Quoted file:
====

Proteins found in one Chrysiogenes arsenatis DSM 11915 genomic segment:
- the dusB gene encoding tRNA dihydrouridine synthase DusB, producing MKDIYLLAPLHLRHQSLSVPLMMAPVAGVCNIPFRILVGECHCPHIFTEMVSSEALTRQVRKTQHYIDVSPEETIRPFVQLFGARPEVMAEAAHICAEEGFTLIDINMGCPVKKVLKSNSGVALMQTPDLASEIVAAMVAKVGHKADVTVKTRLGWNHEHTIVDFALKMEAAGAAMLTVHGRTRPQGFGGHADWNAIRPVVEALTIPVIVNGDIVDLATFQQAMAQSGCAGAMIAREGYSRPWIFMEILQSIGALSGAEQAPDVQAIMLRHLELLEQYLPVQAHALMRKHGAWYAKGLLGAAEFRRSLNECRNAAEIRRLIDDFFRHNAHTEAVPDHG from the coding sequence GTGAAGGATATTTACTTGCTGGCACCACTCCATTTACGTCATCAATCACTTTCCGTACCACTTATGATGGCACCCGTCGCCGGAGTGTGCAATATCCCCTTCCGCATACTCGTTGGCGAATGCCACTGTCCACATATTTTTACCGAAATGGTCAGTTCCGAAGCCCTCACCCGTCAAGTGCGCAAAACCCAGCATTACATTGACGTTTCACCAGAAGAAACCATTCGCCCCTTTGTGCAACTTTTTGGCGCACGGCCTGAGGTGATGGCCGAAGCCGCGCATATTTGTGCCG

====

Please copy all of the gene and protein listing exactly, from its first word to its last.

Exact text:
Proteins found in one Chrysiogenes arsenatis DSM 11915 genomic segment:
- the dusB gene encoding tRNA dihydrouridine synthase DusB, producing MKDIYLLAPLHLRHQSLSVPLMMAPVAGVCNIPFRILVGECHCPHIFTEMVSSEALTRQVRKTQHYIDVSPEETIRPFVQLFGARPEVMAEAAHICAEEGFTLIDINMGCPVKKVLKSNSGVALMQTPDLASEIVAAMVAKVGHKADVTVKTRLGWNHEHTIVDFALKMEAAGAAMLTVHGRTRPQGFGGHADWNAIRPVVEALTIPVIVNGDIVDLATFQQAMAQSGCAGAMIAREGYSRPWIFMEILQSIGALSGAEQAPDVQAIMLRHLELLEQYLPVQAHALMRKHGAWYAKGLLGAAEFRRSLNECRNAAEIRRLIDDFFRHNAHTEAVPDHG from the coding sequence GTGAAGGATATTTACTTGCTGGCACCACTCCATTTACGTCATCAATCACTTTCCGTACCACTTATGATGGCACCCGTCGCCGGAGTGTGCAATATCCCCTTCCGCATACTCGTTGGCGAATGCCACTGTCCACATATTTTTACCGAAATGGTCAGTTCCGAAGCCCTCACCCGTCAAGTGCGCAAAACCCAGCATTACATTGACGTTTCACCAGAAGAAACCATTCGCCCCTTTGTGCAACTTTTTGGCGCACGGCCTGAGGTGATGGCCGAAGCCGCGCATATTTGTGCCG